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Acta Physiol Scand. 2000 Apr;168(4):465-72.

Oxygen tension and content in the regulation of limb blood flow.

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Copenhagen Muscle Research Center and University of Las Palmas de Gran Canaria, Spain.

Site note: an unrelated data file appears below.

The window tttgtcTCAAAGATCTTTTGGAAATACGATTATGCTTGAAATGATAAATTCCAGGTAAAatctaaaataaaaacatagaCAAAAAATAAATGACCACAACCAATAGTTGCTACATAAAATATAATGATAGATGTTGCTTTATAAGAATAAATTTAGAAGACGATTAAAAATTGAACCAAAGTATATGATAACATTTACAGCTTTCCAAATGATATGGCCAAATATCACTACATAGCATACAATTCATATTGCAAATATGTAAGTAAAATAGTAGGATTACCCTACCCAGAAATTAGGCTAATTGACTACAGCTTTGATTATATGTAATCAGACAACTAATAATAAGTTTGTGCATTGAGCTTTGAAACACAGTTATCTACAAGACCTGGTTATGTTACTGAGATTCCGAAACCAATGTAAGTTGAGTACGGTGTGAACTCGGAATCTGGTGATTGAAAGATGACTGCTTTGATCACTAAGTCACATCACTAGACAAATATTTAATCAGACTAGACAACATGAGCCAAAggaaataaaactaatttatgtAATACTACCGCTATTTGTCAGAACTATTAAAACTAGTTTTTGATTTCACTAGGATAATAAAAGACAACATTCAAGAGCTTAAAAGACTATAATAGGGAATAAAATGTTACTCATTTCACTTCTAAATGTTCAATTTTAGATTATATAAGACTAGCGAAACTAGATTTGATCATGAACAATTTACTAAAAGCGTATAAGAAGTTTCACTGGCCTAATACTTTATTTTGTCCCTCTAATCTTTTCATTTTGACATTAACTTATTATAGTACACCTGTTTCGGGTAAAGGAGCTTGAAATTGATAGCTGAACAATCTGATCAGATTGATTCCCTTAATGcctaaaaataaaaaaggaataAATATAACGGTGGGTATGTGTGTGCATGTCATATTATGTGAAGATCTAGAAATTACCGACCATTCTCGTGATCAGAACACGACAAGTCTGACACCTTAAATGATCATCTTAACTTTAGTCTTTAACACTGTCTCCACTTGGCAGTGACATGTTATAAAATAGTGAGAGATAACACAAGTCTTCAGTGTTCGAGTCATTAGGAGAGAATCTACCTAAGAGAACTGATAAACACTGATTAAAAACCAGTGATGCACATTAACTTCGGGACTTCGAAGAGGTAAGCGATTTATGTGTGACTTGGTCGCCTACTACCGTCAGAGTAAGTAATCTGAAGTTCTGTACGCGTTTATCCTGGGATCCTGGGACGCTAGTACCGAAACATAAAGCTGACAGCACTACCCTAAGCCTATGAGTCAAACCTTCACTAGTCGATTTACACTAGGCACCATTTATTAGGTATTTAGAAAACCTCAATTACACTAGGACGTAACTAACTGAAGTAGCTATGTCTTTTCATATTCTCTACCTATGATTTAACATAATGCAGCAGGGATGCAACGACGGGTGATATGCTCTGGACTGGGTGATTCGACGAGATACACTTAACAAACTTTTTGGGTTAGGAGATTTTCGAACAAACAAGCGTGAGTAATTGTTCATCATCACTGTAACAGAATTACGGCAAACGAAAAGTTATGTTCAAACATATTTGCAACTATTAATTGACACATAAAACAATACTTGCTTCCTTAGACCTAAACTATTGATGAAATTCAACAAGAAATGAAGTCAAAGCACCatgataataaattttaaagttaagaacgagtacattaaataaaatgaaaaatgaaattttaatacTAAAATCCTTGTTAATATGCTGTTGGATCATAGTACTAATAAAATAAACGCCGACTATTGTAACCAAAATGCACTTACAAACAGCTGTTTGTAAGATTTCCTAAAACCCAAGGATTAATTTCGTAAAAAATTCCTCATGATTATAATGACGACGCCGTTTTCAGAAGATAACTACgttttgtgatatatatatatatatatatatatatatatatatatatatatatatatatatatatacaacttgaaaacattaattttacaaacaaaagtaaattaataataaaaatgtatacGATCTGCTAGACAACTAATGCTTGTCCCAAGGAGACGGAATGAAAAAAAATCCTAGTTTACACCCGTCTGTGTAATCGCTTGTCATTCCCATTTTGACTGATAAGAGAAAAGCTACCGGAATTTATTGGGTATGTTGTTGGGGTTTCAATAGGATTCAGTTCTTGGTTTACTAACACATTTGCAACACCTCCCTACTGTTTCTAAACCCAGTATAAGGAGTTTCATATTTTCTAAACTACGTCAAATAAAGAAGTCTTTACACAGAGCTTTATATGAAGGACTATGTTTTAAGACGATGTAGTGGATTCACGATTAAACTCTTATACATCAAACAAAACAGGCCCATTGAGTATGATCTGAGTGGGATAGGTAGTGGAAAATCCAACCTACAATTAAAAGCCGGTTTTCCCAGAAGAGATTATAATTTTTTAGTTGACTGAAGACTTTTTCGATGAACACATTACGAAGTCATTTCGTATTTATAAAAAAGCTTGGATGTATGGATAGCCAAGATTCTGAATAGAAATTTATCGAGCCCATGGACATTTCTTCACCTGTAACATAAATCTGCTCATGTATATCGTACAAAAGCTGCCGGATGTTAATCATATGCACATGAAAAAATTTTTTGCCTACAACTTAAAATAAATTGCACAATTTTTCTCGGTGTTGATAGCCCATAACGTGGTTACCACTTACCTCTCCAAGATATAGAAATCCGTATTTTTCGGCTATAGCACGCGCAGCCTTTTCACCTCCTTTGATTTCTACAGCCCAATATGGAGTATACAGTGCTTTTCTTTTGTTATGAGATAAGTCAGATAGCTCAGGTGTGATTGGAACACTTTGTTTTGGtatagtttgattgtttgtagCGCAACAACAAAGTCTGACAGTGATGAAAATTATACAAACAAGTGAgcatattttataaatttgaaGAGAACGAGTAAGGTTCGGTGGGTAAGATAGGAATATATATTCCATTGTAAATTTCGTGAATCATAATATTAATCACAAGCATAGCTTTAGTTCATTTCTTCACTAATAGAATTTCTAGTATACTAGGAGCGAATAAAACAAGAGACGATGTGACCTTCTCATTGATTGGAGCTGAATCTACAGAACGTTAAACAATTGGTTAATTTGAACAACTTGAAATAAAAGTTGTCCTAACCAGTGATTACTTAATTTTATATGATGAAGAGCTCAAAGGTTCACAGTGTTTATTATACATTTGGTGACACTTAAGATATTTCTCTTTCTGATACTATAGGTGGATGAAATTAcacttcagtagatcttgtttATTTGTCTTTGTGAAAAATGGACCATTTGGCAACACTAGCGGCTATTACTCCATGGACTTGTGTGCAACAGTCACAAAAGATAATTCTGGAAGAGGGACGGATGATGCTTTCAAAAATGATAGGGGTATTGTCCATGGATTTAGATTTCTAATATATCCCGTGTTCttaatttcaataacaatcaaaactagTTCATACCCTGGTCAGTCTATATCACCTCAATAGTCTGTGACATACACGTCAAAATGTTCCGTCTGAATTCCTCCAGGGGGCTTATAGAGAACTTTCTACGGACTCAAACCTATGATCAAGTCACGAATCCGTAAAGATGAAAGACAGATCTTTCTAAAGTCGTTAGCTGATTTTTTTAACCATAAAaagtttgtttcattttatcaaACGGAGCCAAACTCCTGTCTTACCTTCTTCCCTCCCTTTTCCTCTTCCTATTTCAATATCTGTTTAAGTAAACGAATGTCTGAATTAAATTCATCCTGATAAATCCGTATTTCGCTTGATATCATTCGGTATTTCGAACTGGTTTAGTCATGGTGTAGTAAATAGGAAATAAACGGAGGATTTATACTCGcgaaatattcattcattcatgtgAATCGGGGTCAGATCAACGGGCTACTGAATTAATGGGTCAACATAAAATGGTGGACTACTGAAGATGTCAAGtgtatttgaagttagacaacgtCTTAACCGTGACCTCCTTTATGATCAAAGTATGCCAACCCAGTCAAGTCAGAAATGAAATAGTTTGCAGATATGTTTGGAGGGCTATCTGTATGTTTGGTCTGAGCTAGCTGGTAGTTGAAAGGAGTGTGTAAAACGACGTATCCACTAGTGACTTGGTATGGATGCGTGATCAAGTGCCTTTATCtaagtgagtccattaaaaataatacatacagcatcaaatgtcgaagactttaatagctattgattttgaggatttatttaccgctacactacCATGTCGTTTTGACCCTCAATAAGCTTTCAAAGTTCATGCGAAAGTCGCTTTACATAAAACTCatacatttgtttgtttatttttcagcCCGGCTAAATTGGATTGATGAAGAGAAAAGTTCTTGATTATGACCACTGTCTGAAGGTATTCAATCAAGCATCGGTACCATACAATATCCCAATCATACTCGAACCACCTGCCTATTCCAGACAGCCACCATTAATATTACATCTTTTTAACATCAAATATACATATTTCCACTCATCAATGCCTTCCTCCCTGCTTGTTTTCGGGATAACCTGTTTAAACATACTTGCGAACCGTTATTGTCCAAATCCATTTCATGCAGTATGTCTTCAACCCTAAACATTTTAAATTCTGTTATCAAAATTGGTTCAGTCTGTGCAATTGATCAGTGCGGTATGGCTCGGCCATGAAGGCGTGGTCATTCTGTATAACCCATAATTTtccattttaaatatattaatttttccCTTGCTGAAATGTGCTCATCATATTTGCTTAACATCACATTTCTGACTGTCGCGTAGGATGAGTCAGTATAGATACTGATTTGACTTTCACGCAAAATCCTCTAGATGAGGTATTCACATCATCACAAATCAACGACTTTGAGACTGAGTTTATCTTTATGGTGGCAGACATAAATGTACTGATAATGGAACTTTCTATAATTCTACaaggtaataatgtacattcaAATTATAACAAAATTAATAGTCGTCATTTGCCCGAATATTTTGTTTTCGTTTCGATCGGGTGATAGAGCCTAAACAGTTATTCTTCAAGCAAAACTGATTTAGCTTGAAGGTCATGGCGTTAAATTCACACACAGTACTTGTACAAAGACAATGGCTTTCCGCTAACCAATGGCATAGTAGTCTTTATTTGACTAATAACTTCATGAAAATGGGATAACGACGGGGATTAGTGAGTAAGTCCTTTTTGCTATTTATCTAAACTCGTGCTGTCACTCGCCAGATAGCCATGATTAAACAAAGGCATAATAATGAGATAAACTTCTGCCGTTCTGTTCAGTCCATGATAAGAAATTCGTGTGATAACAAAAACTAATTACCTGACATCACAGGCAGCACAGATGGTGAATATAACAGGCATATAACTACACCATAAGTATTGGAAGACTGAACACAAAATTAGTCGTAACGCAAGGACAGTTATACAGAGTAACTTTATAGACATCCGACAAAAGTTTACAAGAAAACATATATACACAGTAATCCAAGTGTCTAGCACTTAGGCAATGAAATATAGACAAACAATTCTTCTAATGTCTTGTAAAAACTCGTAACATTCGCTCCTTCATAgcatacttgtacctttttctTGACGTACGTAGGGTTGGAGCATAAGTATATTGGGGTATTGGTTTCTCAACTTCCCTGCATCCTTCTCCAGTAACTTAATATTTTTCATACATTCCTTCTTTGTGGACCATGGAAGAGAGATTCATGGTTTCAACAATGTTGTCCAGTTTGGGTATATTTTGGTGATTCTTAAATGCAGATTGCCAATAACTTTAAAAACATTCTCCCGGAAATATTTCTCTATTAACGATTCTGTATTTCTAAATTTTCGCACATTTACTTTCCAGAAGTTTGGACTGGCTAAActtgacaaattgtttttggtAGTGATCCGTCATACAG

During submaximal exercise, muscle blood flow increases when arterial oxygen content (CaO2) is reduced. The increase in blood flow is brought about by elevating cardiac output (CO) and enhancing leg vascular conductance. Conversely, increased CaO2 elicits lower limb blood flow (LBF) and CO. During maximal exercise, the influence of CaO2 on muscle blood flow is modulated depending on the amount of muscle mass recruited. When a small muscle mass is activated and the pumping capacity of the heart is not limited, changes in CaO2 barely influence the level of blood flow attained at peak exercise. However, when a large muscle mass is engaged in the exercise, as occurs for example during cycling and running, muscle blood flow is decreased if maximal CO is reduced, as happens during exercise in severe hypoxia. In contrast, maximal muscle blood flow and CO are maintained at peak exercise when CaO2 is increased. As such, exercise intensity, muscle mass and CaO2 appear to be the critical factors determining muscle blood flow during exercise.

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